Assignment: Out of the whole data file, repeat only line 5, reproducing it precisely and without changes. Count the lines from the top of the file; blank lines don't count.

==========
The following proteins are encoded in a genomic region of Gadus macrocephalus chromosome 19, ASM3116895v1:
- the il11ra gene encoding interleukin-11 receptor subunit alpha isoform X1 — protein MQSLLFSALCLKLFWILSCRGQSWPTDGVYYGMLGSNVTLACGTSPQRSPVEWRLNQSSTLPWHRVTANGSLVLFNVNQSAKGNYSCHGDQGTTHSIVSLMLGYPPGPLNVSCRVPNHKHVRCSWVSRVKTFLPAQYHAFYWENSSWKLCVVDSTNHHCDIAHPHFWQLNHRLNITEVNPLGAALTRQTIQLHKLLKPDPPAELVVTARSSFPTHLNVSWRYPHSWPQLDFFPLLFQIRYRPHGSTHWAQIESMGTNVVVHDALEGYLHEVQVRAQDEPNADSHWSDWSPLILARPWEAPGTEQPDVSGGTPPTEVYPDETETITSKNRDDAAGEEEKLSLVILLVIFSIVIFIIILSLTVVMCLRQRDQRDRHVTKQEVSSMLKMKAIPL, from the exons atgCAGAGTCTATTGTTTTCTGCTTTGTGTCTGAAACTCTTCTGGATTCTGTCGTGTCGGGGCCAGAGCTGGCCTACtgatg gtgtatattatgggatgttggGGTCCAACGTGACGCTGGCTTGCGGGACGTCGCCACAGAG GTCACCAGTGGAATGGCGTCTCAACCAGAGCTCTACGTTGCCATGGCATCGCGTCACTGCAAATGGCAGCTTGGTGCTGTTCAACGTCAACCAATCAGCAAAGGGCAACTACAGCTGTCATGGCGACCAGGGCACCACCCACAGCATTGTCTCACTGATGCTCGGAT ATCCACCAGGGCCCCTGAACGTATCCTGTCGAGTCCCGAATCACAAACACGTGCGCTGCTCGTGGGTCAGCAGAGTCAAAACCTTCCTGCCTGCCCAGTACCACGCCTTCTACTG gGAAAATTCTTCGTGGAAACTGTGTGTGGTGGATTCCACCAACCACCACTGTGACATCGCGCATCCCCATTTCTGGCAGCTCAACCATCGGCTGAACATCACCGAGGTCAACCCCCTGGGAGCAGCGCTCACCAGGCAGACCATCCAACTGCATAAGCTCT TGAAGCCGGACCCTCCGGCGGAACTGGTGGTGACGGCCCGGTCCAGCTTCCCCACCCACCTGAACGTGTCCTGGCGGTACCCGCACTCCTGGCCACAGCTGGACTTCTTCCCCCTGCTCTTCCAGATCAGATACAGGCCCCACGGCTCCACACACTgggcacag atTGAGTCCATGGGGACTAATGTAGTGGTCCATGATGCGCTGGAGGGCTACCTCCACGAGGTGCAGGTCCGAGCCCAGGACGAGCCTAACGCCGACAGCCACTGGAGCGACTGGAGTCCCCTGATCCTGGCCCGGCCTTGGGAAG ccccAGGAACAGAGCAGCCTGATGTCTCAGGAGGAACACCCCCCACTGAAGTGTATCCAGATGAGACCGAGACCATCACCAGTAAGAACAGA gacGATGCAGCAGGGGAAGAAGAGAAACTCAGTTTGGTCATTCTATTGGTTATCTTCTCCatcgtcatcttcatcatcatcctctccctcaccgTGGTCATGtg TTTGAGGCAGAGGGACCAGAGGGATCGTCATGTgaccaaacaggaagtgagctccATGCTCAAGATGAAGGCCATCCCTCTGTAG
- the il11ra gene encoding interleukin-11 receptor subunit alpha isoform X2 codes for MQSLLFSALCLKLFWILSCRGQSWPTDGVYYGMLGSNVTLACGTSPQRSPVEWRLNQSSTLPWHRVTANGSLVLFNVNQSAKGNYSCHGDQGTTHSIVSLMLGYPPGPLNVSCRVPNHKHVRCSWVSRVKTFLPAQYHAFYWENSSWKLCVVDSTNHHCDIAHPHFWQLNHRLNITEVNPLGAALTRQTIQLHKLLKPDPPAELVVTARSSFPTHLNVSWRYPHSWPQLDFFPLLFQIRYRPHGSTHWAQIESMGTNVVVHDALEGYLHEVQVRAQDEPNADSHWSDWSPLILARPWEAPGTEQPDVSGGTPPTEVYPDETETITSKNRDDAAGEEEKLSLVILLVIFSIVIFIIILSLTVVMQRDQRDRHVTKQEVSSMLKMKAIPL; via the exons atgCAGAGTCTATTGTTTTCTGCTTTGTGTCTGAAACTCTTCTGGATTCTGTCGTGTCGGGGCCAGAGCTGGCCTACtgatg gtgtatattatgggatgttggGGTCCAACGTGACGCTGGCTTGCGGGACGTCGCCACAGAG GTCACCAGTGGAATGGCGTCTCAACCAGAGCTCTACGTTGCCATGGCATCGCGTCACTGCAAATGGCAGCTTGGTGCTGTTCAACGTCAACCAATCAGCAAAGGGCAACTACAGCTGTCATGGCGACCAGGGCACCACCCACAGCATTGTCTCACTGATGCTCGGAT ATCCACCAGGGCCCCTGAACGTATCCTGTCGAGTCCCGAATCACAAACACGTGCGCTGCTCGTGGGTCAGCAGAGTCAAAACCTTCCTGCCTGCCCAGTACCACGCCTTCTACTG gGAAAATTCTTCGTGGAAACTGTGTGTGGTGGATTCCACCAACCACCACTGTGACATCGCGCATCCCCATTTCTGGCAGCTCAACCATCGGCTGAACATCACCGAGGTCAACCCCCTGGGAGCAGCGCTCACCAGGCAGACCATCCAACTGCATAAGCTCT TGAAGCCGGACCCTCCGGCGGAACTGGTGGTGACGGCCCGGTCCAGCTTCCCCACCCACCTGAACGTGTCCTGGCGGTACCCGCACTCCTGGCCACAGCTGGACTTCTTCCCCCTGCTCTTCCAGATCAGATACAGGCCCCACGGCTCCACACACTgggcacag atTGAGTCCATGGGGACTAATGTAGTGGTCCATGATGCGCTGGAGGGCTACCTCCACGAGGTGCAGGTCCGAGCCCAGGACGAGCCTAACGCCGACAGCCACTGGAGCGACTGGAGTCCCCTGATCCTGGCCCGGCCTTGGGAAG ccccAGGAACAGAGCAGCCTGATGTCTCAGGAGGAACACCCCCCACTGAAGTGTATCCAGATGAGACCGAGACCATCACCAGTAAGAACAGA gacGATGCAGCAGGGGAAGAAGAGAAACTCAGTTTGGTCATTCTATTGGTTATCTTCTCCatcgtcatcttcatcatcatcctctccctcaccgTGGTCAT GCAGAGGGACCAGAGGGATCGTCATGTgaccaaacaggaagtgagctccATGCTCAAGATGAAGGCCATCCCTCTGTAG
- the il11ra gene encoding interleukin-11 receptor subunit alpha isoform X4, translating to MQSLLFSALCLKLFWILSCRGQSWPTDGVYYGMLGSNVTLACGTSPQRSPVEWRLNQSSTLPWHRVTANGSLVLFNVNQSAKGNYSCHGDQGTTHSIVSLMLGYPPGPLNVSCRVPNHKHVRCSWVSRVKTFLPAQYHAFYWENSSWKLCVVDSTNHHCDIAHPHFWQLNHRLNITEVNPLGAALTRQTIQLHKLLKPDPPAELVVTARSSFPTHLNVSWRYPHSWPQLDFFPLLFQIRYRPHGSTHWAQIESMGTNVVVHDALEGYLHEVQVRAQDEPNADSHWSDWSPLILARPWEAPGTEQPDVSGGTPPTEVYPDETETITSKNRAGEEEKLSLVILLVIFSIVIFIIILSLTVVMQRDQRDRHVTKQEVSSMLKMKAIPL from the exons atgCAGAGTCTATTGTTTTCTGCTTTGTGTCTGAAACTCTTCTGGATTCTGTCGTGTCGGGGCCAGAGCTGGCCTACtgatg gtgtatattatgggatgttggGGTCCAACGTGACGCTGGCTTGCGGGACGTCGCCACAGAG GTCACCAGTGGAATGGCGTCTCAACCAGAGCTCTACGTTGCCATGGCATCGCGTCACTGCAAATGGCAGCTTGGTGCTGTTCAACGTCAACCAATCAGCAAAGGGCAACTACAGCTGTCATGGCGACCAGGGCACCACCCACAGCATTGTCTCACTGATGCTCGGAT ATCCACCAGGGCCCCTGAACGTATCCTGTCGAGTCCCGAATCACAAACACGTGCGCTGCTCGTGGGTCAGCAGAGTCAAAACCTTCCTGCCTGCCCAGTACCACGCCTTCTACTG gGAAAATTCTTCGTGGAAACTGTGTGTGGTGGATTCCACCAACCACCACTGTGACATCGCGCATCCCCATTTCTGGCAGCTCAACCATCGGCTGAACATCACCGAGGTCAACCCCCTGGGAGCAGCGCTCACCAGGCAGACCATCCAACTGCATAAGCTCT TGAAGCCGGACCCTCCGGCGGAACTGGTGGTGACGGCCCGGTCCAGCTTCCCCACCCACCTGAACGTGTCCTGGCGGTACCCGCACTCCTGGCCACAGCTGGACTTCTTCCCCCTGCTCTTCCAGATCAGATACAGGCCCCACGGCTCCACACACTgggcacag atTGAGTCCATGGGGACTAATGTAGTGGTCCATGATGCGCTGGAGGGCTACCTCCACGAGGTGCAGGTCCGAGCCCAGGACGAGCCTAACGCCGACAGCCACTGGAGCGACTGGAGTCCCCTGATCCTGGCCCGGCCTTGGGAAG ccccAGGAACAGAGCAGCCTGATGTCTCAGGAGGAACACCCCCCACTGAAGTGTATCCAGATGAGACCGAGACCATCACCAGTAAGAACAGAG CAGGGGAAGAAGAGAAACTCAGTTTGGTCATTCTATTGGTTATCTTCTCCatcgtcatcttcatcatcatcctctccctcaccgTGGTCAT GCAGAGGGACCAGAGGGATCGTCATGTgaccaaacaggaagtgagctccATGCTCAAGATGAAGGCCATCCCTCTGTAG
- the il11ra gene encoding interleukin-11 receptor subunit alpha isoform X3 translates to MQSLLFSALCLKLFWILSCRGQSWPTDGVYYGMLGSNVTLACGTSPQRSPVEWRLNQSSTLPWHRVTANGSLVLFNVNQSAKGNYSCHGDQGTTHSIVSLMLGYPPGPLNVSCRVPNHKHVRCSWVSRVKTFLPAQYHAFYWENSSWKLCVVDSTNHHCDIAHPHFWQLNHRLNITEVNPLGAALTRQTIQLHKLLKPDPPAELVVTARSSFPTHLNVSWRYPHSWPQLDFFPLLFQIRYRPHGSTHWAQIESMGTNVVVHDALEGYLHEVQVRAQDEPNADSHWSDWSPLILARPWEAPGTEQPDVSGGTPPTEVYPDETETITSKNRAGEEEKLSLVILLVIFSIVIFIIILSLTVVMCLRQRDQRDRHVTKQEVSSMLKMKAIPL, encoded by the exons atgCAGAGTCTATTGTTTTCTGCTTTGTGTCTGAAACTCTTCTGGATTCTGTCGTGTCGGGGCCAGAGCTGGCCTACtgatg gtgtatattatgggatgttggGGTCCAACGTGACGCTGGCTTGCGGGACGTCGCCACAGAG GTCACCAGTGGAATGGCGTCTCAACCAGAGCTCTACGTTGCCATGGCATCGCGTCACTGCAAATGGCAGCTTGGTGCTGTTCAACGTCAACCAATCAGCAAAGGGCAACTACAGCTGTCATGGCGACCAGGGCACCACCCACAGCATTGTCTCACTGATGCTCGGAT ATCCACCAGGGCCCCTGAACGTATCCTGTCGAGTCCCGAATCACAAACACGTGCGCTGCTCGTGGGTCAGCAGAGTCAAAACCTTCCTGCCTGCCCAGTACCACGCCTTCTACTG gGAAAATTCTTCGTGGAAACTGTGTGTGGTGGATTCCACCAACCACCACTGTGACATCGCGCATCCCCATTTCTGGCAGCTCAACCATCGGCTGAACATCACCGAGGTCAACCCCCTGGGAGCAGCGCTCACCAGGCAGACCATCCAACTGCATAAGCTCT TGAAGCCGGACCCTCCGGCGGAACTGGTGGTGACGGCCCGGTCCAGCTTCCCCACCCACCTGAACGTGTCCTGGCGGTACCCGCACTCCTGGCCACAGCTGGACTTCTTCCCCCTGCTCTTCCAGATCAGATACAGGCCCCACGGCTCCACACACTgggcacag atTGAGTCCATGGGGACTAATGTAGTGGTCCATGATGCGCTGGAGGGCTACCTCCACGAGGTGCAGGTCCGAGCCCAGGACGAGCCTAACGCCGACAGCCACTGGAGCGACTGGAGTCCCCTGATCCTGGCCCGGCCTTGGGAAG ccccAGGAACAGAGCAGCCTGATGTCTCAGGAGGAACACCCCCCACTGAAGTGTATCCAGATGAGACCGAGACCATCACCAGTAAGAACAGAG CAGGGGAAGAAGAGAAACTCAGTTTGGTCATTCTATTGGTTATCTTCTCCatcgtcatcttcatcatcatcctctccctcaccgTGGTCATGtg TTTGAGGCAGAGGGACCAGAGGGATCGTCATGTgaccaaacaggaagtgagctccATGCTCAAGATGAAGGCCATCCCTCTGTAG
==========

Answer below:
- the il11ra gene encoding interleukin-11 receptor subunit alpha isoform X3 translates to MQSLLFSALCLKLFWILSCRGQSWPTDGVYYGMLGSNVTLACGTSPQRSPVEWRLNQSSTLPWHRVTANGSLVLFNVNQSAKGNYSCHGDQGTTHSIVSLMLGYPPGPLNVSCRVPNHKHVRCSWVSRVKTFLPAQYHAFYWENSSWKLCVVDSTNHHCDIAHPHFWQLNHRLNITEVNPLGAALTRQTIQLHKLLKPDPPAELVVTARSSFPTHLNVSWRYPHSWPQLDFFPLLFQIRYRPHGSTHWAQIESMGTNVVVHDALEGYLHEVQVRAQDEPNADSHWSDWSPLILARPWEAPGTEQPDVSGGTPPTEVYPDETETITSKNRAGEEEKLSLVILLVIFSIVIFIIILSLTVVMCLRQRDQRDRHVTKQEVSSMLKMKAIPL, encoded by the exons atgCAGAGTCTATTGTTTTCTGCTTTGTGTCTGAAACTCTTCTGGATTCTGTCGTGTCGGGGCCAGAGCTGGCCTACtgatg gtgtatattatgggatgttggGGTCCAACGTGACGCTGGCTTGCGGGACGTCGCCACAGAG GTCACCAGTGGAATGGCGTCTCAACCAGAGCTCTACGTTGCCATGGCATCGCGTCACTGCAAATGGCAGCTTGGTGCTGTTCAACGTCAACCAATCAGCAAAGGGCAACTACAGCTGTCATGGCGACCAGGGCACCACCCACAGCATTGTCTCACTGATGCTCGGAT ATCCACCAGGGCCCCTGAACGTATCCTGTCGAGTCCCGAATCACAAACACGTGCGCTGCTCGTGGGTCAGCAGAGTCAAAACCTTCCTGCCTGCCCAGTACCACGCCTTCTACTG gGAAAATTCTTCGTGGAAACTGTGTGTGGTGGATTCCACCAACCACCACTGTGACATCGCGCATCCCCATTTCTGGCAGCTCAACCATCGGCTGAACATCACCGAGGTCAACCCCCTGGGAGCAGCGCTCACCAGGCAGACCATCCAACTGCATAAGCTCT TGAAGCCGGACCCTCCGGCGGAACTGGTGGTGACGGCCCGGTCCAGCTTCCCCACCCACCTGAACGTGTCCTGGCGGTACCCGCACTCCTGGCCACAGCTGGACTTCTTCCCCCTGCTCTTCCAGATCAGATACAGGCCCCACGGCTCCACACACTgggcacag atTGAGTCCATGGGGACTAATGTAGTGGTCCATGATGCGCTGGAGGGCTACCTCCACGAGGTGCAGGTCCGAGCCCAGGACGAGCCTAACGCCGACAGCCACTGGAGCGACTGGAGTCCCCTGATCCTGGCCCGGCCTTGGGAAG ccccAGGAACAGAGCAGCCTGATGTCTCAGGAGGAACACCCCCCACTGAAGTGTATCCAGATGAGACCGAGACCATCACCAGTAAGAACAGAG CAGGGGAAGAAGAGAAACTCAGTTTGGTCATTCTATTGGTTATCTTCTCCatcgtcatcttcatcatcatcctctccctcaccgTGGTCATGtg TTTGAGGCAGAGGGACCAGAGGGATCGTCATGTgaccaaacaggaagtgagctccATGCTCAAGATGAAGGCCATCCCTCTGTAG